I've got my account number, password and memorable word (written on a post-it note stuck on my monitor, backwards, for security of course) and now I need to swipe my card to get access so I reach for my wallet....

  5. Stevie Bob

    Dont forget the rest of us

    If they push this on to their customers let us hope they don't forget businesses like mine. We are using open source software whenever possible and things like this have the potential to cut us off from basic online services.

    Take for example. That requires a smart card reader that only works on IE under Windows. Not even any support under OS X so forget Linux!

    I don't even believe that banks are doing this to protect their customers. Once the cards can be duplicated or emulated we are back to square one. Your fraud coverage will evaporate. The bank will turn around and say that only you can authorise transactions because of the magical chip n pin system. Even though some evil bugger has just ripped you off.

    Right now if somebody nabbed my pin using a hidden camera at a cash point, and then swiped my wallet or whatever and used the card with the pin the bank would refuse to give me any compensation as only I should know the pin. This has happened already.

    And dont get me started on those black helicopters...

  6. John Stirling

    should be optional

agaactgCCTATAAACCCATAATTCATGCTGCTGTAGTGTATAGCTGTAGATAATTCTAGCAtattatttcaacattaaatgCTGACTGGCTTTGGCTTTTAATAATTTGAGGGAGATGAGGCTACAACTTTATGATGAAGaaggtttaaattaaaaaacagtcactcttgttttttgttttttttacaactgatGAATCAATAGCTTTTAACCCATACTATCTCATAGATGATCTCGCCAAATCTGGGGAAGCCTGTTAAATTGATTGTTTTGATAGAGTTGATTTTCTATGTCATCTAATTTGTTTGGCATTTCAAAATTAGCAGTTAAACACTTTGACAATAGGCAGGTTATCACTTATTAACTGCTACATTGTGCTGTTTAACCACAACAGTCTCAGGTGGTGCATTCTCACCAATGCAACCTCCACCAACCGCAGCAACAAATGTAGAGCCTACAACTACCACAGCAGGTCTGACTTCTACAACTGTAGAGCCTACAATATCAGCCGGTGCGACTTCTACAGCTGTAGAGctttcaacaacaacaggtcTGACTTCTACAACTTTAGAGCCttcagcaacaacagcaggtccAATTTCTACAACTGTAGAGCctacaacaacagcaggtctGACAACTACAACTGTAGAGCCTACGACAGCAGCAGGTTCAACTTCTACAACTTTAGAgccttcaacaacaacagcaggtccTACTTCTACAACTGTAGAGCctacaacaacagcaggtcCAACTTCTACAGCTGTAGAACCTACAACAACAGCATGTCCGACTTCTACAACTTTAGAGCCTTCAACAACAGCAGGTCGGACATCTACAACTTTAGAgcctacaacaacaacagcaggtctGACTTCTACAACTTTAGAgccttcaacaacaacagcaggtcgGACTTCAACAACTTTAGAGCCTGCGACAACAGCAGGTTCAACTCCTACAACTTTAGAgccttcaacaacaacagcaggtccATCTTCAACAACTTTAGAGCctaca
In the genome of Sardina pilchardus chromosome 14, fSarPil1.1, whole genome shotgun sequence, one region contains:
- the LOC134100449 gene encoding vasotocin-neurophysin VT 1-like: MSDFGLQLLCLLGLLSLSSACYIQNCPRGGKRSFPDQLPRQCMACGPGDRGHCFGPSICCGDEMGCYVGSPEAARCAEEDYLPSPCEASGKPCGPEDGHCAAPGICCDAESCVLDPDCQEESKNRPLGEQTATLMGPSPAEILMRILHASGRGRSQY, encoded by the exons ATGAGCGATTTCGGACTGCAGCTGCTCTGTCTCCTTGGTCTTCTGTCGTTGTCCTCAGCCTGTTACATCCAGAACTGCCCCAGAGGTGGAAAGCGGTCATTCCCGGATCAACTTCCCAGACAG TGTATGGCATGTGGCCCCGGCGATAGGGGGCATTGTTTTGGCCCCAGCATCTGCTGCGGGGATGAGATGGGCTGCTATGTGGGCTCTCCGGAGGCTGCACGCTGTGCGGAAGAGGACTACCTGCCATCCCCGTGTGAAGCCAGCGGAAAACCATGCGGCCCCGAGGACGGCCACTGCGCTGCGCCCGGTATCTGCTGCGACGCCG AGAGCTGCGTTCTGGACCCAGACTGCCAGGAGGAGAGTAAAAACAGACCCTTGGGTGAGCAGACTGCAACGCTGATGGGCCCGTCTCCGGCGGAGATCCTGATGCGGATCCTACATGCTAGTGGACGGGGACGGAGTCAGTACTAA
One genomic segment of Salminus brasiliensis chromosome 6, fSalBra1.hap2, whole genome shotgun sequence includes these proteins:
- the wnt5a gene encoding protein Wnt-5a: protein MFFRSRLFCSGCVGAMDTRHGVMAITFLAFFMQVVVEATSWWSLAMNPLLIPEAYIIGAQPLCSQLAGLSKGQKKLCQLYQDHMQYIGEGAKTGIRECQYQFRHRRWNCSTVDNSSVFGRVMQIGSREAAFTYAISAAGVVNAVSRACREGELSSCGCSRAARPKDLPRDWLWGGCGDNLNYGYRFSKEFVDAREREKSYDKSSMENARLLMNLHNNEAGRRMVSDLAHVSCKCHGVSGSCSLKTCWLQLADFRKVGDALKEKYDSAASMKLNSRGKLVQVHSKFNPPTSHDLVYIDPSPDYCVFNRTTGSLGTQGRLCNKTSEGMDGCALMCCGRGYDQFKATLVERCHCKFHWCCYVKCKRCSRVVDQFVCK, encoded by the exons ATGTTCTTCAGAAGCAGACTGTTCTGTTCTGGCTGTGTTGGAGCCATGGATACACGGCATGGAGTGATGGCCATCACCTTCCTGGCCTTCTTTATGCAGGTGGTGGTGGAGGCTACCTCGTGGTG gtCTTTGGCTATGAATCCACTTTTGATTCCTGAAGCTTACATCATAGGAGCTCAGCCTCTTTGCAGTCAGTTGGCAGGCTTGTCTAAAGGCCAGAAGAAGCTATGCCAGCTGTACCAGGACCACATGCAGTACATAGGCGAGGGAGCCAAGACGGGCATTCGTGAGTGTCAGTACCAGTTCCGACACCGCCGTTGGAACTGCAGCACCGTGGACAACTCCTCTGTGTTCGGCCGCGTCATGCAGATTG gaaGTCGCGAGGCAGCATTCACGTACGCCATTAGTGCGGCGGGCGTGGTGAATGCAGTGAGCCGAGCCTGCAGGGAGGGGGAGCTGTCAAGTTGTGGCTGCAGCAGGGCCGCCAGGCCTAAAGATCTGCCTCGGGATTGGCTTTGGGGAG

There are those for whom this would be a boon. My father, bless his rather antiquarian ways, would be one of them. He only accesses the 'intaweb' from one spot, his home PC, and currently he is a little scared of online transactions, although he has recently started, but banking - woo, that's a bit too far at the moment, and this would give him the reassurance he needs. But for those of us who use more than one machine in the world - No thank you.

    I'd much rather either a) be responsible for not being phished, or if a middle ground is required, b) have a list of 'acceptable IPs/ranges/hostnames' for logging in from (using my current details). I am perfectly happy not to have the complete freedom to log in from random internet cafes, as quite frankly that is a little brave, to say the least, but I guess it would need some form of method for updating the ranges in real time. I think they have a new device called the telephone for that sort of thing.